Unlike every other novelist looking over his shoulder at 9/11—an Ian McEwan, a Reynolds Price, a Jay McInerney, a Jonathan Safran Foer—Updike isn’t writing from the victim’s point of view. He guesses instead at unhinging excruciations. Finally, Terrorist has to be read as part of an accumulating literature in which serious novelists have tried to grope their way into the mind of the ultra, a literature that began with Dostoyevsky, Joseph Conrad, and André Malraux and continues with Don DeLillo, Richard Powers, and Salman Rushdie, trying to explain the phenomenon of what Victor Serge called “the lunatic of one idea,” as he shape-shifts from Belfast to Beirut to Jakarta to lower Manhattan, from skyjacking jumbo jets to bombing abortion clinics, from Pol Pot to Shining Path. Terrorists and torturers tend to be more interesting in novels, where they have complicated rationales, than they are in banal person. To think about horrific behavior, novelists need to imagine minds as nuanced as their own. So they pile aesthetic patterning and gaudy mythomanias on top of abstract grievance. They gussy up these kamikazes of Kingdom Come with Oedipus, Freud, Marx, Fanon, Dante, and Bluebeard, as though seeking a subjective correlative for the fabulous derangements of Gonzalo Thought.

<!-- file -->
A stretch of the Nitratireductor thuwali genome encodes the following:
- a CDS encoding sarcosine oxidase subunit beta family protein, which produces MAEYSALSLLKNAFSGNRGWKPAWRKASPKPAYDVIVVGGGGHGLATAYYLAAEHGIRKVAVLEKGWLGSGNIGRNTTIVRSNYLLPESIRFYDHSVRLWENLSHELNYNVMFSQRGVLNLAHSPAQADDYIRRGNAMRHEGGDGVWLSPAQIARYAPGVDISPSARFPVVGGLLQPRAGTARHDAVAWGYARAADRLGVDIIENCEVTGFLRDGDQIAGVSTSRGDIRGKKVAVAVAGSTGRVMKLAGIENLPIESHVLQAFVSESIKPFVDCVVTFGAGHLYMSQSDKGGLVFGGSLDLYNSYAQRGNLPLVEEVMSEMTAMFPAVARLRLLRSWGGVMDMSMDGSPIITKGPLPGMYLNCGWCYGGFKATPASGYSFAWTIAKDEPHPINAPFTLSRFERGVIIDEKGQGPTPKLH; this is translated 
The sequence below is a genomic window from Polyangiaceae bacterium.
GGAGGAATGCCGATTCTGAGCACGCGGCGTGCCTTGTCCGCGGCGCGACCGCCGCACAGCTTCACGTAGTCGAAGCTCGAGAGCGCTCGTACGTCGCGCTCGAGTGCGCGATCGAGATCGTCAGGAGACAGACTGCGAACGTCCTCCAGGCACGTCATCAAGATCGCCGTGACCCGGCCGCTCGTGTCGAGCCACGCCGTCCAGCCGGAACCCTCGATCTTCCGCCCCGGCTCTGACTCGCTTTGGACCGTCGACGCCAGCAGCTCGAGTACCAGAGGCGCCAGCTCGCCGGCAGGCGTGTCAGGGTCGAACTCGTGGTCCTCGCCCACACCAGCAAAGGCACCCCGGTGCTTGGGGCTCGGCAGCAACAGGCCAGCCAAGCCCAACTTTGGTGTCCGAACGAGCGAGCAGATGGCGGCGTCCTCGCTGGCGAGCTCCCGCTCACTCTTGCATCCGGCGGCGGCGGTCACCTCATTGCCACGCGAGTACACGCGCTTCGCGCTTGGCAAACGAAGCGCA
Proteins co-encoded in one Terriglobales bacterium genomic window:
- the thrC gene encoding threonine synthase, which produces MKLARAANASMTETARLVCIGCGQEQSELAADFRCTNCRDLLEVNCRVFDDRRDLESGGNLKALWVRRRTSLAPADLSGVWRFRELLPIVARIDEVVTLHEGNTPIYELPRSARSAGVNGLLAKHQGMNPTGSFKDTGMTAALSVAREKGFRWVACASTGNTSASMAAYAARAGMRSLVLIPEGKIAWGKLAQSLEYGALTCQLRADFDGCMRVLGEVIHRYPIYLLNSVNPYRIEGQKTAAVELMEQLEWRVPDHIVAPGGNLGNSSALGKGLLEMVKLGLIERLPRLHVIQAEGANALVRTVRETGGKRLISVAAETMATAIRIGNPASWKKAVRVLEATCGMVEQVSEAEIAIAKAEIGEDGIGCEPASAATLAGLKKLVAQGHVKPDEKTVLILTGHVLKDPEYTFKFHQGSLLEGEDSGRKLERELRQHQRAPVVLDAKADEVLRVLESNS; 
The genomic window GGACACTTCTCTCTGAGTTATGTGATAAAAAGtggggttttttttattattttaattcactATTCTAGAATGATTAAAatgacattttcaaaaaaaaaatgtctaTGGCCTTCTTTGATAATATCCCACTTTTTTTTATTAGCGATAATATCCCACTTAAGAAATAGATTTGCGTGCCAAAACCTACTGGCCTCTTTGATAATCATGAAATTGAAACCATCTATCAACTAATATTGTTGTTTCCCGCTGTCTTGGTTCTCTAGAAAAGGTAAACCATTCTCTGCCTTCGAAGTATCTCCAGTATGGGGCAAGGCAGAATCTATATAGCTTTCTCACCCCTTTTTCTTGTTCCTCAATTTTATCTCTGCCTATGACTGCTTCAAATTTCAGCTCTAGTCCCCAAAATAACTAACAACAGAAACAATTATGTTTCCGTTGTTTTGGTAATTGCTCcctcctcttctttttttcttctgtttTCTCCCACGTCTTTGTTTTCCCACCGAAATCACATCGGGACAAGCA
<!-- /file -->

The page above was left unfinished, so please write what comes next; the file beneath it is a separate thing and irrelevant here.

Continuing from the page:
But horrific behavior is perfectly capable of writing its own novel, of spinning its own excuses for abduction, torture, rape, and murder out of a spidery bowel and a smoked brain. Its cold, invariable, contemptuous purpose is to dominate and humiliate; to create, as in the nightmares of Kafka and Foucault, a lab-rat labyrinth, a “total immersion” maze, where our private histories, personal beliefs, and multiple motives are beside the brutal point. What we really need the Updikes for is to remind us, over and over again, that each fragile human being, every Rabbit or Ahmad, is an end, not a means.